With this essay, the admissions committee wants to learn about how you interpret, process, and react to and in such situations. To craft an effective response, you will obviously need to clearly convey what form the adversity took and what it prevented you from doing and how. What effect did it have on you, in terms of both what you could do and how you felt? What were your thought processes and actions in response? Describe how the situation was resolved or has improved for you (the essay prompt implies a resolution in asking “how you have overcome adversity,” emphasis ours) and what you realized about yourself as a result. Note that Tepper specifically asks not what you learned in a general sense but what you learned about yourself. Lastly, share how that knowledge has subsequently influenced the person you are today and how you interact with the world around you. Showing a clear cause-and-effect relationship between the individual you were (or believed yourself to be) before the situation and the individual you are now will help the admissions reader understand how and why it was a major factor in your personal development.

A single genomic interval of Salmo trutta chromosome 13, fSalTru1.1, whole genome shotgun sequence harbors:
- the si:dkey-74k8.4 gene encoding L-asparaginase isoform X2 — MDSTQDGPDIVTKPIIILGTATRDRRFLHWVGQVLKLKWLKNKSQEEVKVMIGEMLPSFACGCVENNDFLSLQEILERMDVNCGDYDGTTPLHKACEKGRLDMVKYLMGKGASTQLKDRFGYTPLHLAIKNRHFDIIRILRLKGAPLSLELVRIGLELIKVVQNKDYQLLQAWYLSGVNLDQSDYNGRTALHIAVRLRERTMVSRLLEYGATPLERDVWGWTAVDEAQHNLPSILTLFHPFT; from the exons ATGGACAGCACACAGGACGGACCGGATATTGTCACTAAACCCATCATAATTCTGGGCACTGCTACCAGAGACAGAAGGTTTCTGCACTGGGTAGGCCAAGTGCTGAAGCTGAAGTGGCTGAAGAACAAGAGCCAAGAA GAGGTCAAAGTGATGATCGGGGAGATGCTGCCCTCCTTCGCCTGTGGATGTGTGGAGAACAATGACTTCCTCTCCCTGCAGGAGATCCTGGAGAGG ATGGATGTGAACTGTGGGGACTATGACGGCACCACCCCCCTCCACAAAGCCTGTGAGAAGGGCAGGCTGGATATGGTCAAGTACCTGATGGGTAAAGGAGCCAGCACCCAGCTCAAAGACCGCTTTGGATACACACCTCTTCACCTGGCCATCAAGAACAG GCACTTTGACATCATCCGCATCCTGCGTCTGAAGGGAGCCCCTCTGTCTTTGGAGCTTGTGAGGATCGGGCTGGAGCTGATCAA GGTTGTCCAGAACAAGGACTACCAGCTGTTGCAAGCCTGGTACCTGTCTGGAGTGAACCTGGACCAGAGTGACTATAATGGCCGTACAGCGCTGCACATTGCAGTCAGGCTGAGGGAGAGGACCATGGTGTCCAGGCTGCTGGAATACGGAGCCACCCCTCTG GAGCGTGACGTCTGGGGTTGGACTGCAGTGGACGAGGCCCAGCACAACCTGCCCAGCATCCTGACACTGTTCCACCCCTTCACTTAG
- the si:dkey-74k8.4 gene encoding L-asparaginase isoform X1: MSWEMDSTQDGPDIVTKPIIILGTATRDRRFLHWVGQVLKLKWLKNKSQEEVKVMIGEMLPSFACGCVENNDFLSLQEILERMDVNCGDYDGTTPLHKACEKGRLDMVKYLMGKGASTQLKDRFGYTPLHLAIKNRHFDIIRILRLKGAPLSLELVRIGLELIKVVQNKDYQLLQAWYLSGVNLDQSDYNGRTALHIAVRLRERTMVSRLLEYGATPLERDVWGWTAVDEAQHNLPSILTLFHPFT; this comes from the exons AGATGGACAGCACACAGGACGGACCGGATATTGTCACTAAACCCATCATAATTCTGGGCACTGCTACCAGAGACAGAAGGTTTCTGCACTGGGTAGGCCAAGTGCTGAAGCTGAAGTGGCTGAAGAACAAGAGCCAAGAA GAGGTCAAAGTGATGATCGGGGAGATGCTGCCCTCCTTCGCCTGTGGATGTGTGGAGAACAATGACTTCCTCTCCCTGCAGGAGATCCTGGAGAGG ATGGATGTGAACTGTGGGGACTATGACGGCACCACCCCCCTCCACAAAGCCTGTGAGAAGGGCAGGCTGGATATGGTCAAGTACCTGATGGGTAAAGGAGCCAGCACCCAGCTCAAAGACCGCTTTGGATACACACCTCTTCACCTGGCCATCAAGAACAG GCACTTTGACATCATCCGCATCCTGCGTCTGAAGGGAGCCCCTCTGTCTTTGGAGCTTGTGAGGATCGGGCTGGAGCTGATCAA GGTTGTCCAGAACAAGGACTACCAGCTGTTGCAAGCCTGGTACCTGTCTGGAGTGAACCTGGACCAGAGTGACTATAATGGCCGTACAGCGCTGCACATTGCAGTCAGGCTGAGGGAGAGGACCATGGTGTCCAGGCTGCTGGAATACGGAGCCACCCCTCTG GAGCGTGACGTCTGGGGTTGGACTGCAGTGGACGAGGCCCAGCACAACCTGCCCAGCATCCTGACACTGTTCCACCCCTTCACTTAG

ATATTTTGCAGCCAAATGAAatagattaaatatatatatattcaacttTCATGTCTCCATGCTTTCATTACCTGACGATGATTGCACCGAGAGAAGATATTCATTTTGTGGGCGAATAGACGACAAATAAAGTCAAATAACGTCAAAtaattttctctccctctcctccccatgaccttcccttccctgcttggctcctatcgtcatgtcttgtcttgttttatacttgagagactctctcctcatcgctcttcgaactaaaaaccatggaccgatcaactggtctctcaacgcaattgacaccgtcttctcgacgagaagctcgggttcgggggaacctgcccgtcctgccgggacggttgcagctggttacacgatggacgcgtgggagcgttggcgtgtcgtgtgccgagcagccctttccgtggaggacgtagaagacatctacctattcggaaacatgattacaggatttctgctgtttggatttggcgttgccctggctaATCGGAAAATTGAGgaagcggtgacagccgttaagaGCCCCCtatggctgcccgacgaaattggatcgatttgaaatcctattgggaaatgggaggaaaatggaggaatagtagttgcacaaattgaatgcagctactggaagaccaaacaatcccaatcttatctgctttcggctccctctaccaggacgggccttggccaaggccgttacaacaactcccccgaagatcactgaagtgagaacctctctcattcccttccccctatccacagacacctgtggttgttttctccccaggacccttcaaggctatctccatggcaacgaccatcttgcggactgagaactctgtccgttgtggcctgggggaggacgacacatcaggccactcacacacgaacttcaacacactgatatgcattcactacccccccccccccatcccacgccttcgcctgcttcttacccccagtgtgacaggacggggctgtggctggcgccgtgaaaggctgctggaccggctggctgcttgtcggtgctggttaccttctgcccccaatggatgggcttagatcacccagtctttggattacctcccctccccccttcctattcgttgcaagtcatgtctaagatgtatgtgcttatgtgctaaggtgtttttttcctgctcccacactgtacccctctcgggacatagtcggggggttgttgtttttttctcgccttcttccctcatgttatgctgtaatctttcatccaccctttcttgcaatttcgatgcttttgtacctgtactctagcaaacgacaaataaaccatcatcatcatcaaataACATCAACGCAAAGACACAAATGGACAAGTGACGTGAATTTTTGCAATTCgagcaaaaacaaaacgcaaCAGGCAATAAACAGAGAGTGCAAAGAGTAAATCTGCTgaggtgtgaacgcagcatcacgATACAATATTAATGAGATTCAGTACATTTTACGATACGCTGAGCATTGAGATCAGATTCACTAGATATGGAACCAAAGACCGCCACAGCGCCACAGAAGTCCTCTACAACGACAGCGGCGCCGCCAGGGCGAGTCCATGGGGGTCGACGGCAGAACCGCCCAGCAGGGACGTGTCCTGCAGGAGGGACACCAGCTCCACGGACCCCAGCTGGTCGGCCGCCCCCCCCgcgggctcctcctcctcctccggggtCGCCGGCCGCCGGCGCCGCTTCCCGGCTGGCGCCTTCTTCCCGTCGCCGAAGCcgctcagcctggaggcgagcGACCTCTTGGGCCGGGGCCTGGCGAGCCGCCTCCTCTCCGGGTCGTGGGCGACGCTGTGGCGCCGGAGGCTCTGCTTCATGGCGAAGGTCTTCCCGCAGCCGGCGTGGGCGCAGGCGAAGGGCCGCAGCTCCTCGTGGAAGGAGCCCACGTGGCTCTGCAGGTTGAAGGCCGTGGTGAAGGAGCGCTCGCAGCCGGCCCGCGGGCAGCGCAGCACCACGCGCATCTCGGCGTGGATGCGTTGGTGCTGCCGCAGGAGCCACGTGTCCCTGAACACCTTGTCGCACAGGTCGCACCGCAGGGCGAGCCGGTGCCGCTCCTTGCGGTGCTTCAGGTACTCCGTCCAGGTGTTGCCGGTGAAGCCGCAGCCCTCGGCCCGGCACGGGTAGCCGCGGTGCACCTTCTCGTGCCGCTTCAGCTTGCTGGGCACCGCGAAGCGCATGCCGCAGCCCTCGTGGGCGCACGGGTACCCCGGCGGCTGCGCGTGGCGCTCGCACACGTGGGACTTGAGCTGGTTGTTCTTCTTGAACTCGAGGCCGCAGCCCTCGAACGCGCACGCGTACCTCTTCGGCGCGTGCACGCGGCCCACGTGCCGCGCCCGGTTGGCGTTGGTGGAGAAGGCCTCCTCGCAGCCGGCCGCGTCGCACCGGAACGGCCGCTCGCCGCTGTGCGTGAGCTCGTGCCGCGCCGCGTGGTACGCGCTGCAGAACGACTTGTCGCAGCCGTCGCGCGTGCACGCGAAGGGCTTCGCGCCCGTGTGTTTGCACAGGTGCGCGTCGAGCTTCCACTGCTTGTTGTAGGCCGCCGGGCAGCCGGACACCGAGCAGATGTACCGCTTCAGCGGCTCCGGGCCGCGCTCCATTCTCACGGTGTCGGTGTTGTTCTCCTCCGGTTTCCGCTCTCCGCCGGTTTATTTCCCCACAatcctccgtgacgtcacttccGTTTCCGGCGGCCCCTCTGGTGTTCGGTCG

Short Answer Essay: At the Tepper School, we value our community and it is important for each person to contribute to its success. What difference will you make as a member of the MBA class at the Tepper School? (Maximum 150 words.)

To know how you would be able to contribute at Tepper, you must first understand the community and environment you will be contributing to, so—if you have not already done so—you must research the school in depth before attempting to craft this essay. This means moving beyond the program’s website, viewbook, and related marketing materials and making direct contact with students, alumni, and even school representatives. And although visiting the campus and sitting in on a class is not an option at the moment, you might still be able to attend an admissions event in your area (safely!). Other options include reading student blogs and recent press releases from the school, as well as checking out the Tepper YouTube channel. This kind of firsthand observation of what and who the Tepper program truly entails, paired with a profound knowledge of how it works, is key in identifying what is unique about you viewed against this backdrop—and will help you highlight what you can bring to the mix and how.